Temporal range: Holocene
Tyto pollens, also known as the Andros Island barn owl, Bahamian barn owl, Bahamian great owl, or Chickcharney, is an extinct, 1 metre (3.3 ft) tall, burrow-nesting, flightless barn owl that lived in the old-growth pineyards (Caribbean Pine forests) of Andros Island in the Bahamas. When the island was colonised by Europeans and their slaves in the 16th century, the owls coexisted with them until the forests were felled. The destruction of the original forests may have led to the extinction of the species.
Some scholars have suggested that T. pollens may have inspired the legend of the Chickcharney, a mischievous, bird-like dwarf said to inhabit the forests of Andros. According to legend the Chickcharney has red, glowing eyes, three-toed feet, and a head that could rotate in any direction.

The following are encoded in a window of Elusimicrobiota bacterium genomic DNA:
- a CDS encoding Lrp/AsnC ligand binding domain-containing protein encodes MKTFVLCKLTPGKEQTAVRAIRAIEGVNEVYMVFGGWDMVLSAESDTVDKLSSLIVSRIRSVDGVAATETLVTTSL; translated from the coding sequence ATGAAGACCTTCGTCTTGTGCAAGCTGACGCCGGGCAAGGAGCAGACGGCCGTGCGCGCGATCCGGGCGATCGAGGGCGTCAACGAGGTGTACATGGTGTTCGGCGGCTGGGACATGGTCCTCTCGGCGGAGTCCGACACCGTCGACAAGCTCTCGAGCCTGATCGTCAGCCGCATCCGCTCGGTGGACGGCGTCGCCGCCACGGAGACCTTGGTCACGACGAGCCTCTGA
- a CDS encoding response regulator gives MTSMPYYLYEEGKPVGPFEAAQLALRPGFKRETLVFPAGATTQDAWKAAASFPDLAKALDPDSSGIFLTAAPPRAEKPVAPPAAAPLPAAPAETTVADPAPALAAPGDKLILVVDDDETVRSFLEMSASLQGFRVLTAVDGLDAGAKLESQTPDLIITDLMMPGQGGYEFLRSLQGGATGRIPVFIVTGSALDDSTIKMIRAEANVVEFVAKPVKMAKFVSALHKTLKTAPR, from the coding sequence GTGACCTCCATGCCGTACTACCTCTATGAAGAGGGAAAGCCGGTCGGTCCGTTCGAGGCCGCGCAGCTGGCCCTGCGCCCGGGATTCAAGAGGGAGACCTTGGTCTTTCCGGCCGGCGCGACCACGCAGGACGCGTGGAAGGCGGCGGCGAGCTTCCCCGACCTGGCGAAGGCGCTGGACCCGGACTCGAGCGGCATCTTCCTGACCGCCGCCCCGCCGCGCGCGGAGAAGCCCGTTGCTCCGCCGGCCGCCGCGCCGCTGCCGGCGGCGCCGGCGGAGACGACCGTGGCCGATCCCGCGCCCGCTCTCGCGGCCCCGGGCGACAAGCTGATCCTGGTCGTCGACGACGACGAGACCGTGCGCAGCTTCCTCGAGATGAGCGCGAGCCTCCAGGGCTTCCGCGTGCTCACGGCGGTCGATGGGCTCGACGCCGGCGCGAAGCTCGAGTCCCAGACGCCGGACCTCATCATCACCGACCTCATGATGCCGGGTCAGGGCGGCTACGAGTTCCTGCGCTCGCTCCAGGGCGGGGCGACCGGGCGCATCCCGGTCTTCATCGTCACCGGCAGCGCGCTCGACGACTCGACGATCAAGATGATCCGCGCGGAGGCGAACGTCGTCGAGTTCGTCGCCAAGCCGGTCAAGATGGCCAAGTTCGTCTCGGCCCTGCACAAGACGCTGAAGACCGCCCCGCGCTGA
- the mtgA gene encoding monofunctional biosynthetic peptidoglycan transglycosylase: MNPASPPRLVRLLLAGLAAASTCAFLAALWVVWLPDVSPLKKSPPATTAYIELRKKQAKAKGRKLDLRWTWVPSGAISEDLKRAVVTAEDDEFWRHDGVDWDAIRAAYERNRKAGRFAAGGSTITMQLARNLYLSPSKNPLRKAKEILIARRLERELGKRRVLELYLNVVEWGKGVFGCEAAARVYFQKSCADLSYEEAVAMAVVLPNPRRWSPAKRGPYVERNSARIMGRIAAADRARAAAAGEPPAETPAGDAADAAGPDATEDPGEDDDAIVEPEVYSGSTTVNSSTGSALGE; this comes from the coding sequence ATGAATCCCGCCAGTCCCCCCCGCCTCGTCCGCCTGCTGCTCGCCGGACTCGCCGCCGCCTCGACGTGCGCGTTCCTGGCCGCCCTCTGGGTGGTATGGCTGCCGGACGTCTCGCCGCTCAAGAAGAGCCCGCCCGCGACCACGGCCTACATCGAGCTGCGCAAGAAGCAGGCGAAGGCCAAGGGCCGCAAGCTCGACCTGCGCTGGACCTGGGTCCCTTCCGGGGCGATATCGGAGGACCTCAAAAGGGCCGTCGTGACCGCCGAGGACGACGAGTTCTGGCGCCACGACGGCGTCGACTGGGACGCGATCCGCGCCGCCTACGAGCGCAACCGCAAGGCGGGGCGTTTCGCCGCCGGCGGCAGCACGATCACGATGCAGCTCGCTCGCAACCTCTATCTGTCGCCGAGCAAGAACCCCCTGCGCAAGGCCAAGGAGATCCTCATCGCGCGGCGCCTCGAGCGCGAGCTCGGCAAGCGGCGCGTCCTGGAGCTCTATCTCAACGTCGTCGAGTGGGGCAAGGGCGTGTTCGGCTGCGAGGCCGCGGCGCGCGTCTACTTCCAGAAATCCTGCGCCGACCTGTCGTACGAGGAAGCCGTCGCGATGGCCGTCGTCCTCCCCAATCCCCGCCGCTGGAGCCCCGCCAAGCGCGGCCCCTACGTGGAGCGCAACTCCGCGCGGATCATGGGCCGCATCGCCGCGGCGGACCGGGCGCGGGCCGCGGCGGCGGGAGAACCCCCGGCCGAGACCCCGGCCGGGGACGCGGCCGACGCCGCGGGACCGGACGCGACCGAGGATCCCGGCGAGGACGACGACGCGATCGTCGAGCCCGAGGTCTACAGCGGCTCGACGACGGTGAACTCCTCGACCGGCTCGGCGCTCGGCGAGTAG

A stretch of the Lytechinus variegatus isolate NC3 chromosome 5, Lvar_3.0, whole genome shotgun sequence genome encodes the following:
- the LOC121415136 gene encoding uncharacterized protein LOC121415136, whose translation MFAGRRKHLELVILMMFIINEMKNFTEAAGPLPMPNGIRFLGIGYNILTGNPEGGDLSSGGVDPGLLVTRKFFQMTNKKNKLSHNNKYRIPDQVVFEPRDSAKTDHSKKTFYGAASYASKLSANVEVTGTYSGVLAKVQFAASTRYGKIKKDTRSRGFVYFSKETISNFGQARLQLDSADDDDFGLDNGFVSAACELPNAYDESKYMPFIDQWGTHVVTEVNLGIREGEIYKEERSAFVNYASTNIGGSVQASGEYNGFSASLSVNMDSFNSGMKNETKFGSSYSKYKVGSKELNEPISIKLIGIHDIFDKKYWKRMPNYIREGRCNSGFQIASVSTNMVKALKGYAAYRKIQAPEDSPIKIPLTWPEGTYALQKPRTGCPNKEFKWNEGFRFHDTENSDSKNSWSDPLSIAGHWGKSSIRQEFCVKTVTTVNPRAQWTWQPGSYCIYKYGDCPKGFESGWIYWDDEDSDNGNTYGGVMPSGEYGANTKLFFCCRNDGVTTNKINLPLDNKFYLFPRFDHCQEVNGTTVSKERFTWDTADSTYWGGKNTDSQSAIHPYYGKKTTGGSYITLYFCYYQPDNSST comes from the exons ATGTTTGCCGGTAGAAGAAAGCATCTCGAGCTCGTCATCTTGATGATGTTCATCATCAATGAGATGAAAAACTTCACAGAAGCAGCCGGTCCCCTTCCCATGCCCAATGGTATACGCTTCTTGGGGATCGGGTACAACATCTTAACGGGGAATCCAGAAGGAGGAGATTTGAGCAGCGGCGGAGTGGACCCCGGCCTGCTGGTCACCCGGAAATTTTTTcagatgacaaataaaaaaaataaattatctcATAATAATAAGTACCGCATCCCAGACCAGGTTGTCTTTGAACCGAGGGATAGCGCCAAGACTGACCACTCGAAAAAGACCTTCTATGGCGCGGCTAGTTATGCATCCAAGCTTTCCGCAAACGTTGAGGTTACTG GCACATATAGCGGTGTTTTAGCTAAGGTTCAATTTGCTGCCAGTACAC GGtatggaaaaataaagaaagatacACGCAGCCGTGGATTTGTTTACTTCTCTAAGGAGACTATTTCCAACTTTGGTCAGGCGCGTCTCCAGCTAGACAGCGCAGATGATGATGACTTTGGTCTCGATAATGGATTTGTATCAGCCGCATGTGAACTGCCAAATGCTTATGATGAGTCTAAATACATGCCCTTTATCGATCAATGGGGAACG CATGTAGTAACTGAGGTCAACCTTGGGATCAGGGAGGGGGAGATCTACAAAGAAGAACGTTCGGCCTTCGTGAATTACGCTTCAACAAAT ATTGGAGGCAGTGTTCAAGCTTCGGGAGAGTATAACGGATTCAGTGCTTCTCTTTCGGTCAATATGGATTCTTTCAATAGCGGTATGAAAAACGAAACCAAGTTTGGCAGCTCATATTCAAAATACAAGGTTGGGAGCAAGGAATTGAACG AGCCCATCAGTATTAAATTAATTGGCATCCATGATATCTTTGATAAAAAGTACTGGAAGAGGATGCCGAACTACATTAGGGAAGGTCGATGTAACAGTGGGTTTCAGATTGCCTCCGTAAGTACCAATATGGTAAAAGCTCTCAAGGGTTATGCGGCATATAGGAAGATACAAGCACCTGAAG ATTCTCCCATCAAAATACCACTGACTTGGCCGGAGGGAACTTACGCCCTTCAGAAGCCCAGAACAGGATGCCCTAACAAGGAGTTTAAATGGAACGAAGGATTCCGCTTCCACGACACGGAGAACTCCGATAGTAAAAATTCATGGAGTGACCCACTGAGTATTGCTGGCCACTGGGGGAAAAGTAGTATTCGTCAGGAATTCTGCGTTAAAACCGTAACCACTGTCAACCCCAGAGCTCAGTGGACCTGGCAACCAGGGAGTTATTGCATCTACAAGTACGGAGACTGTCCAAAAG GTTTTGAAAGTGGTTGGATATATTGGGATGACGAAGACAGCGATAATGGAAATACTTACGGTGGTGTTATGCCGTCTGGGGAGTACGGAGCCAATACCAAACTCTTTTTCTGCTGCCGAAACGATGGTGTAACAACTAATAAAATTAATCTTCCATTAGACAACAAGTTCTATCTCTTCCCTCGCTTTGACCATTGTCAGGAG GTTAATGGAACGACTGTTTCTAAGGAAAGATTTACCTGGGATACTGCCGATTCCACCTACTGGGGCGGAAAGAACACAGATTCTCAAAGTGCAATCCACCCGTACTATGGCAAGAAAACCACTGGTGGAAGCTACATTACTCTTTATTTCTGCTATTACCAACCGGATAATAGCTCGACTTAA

- Wetmore, Alexander (1937). "Bird Remains from Cave Deposits on Great Exuma Island in the Bahamas" (PDF). Bulletin of the Museum of Comparative Zoology at Harvard College. 80: 427–441.
- Marcot, Bruce G. (1995). Owls of old forests of the world (PDF). General Technical Reports. Portland, Oregon: U.S. Department of Agriculture, Forest Service, Pacific Northwest Research Station. p. 26.
- Late Quaternary prehistoric birds
- List of extinct birds
- List of fossil birds
- Flightless birds
|This owl-related article is a stub. You can help Wikipedia by expanding it.|